[Robert Morris Peck, a private in Company K, First U.S. Cavalry, in 1859, was present at the founding of Camp on Pawnee Fork that became Fort Larned. Peck published his memoirs in 1901. The portion of his memoirs detailing the background and establishment of the military camp are continued here and will continue in future issues. This portion of his memoirs picks up his story of events at Peacock 's Ranch in September 1867, when Peacock requested military help to deal with Kiowas at his trading ranche on Walnut Creek.]

     As soon as the news was received by the Major he immediately detailed Cos. K and G to saddle up as quickly as possible and proceed to Walnut Creek.

     In less than an hour we were in the saddle and on the road, leaving a few men to strike our tents, pack the wagons and follow us in the morning. We moved along the road alternately at a walk and then trot, so as to make as good time as possible without fatiguing our horses, but making as little noise as possible.

     "Wild Bill" rode a little way in advance of the head of the column to keep a sharp lookout for stampeding herds of buffalo, as the prairie was full of them here.

     We reached the Big Bend (the point where the road first strikes the river going west) about daylight, and here halted and dismounted for a few minutes.

     As we are now only five miles from the ranch, our commander, Capt. Walker, of Co. G, ordered that the men be prepared for action. Accordingly the officers of each company passed along the column, admonishing the men to tighten up saddlegirths, examine their arms and see that everything is in working order. This done, we mount and move on towards the ranch at a brisk trot.

     In a little while the adobe walls of the trading post begin to come into view, but yet so far that we can just distinguish them. As we approach nearer several Indians rush out, and, mounting hurriedly, go flying across the level prairie towards their camp. We are not allowed to give chase to these, but gallop up and surround the ranch, to catch the rest, if any there are still in the inclosure. But as none show themselves, we are dismounted and left holding our horses, while most of the officers enter the corral, on the inside of which are all the adobe shanties constituting the ranch buildings.

     Here they found only one Indian, a sub-chief of the Kiowas, named Pawnee, who had an unsavory reputation as one of the worst men in the tribe. He was somewhat under the influence of liquor, and seemed surprised when he found that his comrades had all run away and left him, and that he was surrounded by soldiers, but offered no resistance, and surrendered on demand.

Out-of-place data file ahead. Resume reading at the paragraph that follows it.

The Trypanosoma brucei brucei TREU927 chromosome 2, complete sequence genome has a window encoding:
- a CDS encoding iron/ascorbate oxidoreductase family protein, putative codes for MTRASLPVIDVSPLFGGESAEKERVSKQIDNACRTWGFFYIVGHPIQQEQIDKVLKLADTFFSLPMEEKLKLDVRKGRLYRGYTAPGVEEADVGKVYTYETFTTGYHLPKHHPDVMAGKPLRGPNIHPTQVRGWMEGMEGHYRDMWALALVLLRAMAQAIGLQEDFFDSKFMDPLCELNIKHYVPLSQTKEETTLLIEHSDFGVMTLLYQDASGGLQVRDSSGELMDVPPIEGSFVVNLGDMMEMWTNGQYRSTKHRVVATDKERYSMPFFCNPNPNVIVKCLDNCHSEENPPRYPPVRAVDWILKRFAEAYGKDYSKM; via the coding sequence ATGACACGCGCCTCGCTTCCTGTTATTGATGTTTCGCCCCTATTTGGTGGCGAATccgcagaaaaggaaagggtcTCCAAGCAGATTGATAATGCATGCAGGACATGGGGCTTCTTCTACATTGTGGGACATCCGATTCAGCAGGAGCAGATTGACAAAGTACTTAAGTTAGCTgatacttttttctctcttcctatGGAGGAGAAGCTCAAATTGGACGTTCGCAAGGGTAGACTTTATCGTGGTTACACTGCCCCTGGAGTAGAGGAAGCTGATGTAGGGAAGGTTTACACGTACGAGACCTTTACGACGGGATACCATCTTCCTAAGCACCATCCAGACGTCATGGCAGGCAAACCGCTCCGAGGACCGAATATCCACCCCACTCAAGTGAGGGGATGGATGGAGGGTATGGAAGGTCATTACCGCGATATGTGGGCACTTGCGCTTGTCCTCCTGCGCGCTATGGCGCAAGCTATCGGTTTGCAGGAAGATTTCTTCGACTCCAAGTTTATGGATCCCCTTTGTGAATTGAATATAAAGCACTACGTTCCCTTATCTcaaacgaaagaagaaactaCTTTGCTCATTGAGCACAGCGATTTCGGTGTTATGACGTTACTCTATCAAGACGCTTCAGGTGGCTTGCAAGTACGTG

Peacock informed the officers that no one had been hurt yet, but that the Indians had carried off a considerable amount of his goods, and they only seemed to be waiting for us soldiers to get well out of the way before they began killing and scalping.

     During these inquiries the Indian prisoner was being guarded by the officers in the ranch, but was not watched very closely. His pony was standing just outside the gate of the corral, tied by a lariat, but without either saddle or bridle.

     Seeing no immediate need of our presence, the soldiers were moved off a little distance to where we could be grazing our horses a little while holding them by the bridles, while the officers were holding a consultation in the house to determine what next to do.

     Being both tired and sleepy we all dropped down on the grass, and most of the men were soon asleep. I was just dozing off myself, when I heard quite a commotion at the ranch, and on looking up I saw the Indian prisoner, mounted on his pony, going flying across the prairie in the direction of the Kiowa camp.

     The officers were rushing out of the corral gate shouting "Catch that Indian! Head him off! Head him off!"

     Their horses having been sent out on the grass where we were, they had none at hand to mount and follow him.

     Seeing the situation, and being one of the few who were not yet asleep, I quickly mounted and with a few others started flying over the ground in pursuit of the Kiowa. I had a very fast horse and soon gained on him very perceptibly. Several others were close after me, the nearest one just in my rear being Second Lieut. Geo. D. Bayard [Baird], of Co. G. I had now come, almost alongside of the Indian, with revolver in hand, when I turned and asked the Lieutenant. "Shall I kill him, sir?"

     "No"" said Bayard; "let me speak to him. Perhaps he will halt and surrender."

     I reined in and let the Lieutenant pass me. As he ranged alongside of the Kiowa, who had no arms except a butcher knife, he sung out to him: "Halt!" At the same time pointing his revolver at the Indian.

     Pawnee only turned his head towards Bayard and making a face at him, answered decisively: "Bah!"

     Bayard again called on him to halt, this time emphasizing his demand by firing a shot in front of him.

     Peacock afterwards explained to us that this Indian carried a certain charm, or "medicine," around his neck that was warranted to protect him from a white man's bullet. This may account for his seeming contempt for Bayard's threat, for he only leaned towards the officer and repeated his "Bah! bah!" making a hideous face at him, and brandishing his butcher knife, which he held in his right hand.

     This was more than Bayard could stand, so reining in his horse, as the Kiowa forged ahead he raised his pistol, and hissed between his teeth: "Take it, then, you ---- ---- ----!" and fired, shooting the redskin through the heart. (continued next issue)